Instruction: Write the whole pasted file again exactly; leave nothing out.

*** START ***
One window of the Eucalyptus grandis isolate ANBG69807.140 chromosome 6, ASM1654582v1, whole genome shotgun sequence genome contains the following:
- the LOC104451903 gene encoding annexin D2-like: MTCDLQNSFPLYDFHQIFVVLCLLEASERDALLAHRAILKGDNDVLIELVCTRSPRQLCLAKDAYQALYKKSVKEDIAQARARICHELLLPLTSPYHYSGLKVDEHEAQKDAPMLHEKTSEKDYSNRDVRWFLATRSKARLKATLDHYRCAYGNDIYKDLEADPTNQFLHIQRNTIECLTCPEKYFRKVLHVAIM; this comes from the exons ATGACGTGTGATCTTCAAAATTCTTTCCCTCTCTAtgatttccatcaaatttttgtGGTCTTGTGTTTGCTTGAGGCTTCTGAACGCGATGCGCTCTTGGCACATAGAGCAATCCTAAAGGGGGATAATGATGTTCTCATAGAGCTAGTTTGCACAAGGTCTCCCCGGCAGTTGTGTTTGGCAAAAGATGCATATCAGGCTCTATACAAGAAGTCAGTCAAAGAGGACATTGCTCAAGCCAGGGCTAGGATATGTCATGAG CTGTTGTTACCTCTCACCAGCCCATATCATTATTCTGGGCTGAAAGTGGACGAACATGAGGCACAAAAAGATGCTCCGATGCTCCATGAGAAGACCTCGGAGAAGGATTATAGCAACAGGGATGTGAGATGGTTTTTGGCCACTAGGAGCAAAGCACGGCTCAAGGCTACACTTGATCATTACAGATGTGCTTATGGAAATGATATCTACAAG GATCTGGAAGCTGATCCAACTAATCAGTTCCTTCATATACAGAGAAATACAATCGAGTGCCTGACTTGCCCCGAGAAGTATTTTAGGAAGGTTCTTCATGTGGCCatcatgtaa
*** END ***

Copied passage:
One window of the Eucalyptus grandis isolate ANBG69807.140 chromosome 6, ASM1654582v1, whole genome shotgun sequence genome contains the following:
- the LOC104451903 gene encoding annexin D2-like: MTCDLQNSFPLYDFHQIFVVLCLLEASERDALLAHRAILKGDNDVLIELVCTRSPRQLCLAKDAYQALYKKSVKEDIAQARARICHELLLPLTSPYHYSGLKVDEHEAQKDAPMLHEKTSEKDYSNRDVRWFLATRSKARLKATLDHYRCAYGNDIYKDLEADPTNQFLHIQRNTIECLTCPEKYFRKVLHVAIM; this comes from the exons ATGACGTGTGATCTTCAAAATTCTTTCCCTCTCTAtgatttccatcaaatttttgtGGTCTTGTGTTTGCTTGAGGCTTCTGAACGCGATGCGCTCTTGGCACATAGAGCAATCCTAAAGGGGGATAATGATGTTCTCATAGAGCTAGTTTGCACAAGGTCTCCCCGGCAGTTGTGTTTGGCAAAAGATGCATATCAGGCTCTATACAAGAAGTCAGTCAAAGAGGACATTGCTCAAGCCAGGGCTAGGATATGTCATGAG CTGTTGTTACCTCTCACCAGCCCATATCATTATTCTGGGCTGAAAGTGGACGAACATGAGGCACAAAAAGATGCTCCGATGCTCCATGAGAAGACCTCGGAGAAGGATTATAGCAACAGGGATGTGAGATGGTTTTTGGCCACTAGGAGCAAAGCACGGCTCAAGGCTACACTTGATCATTACAGATGTGCTTATGGAAATGATATCTACAAG GATCTGGAAGCTGATCCAACTAATCAGTTCCTTCATATACAGAGAAATACAATCGAGTGCCTGACTTGCCCCGAGAAGTATTTTAGGAAGGTTCTTCATGTGGCCatcatgtaa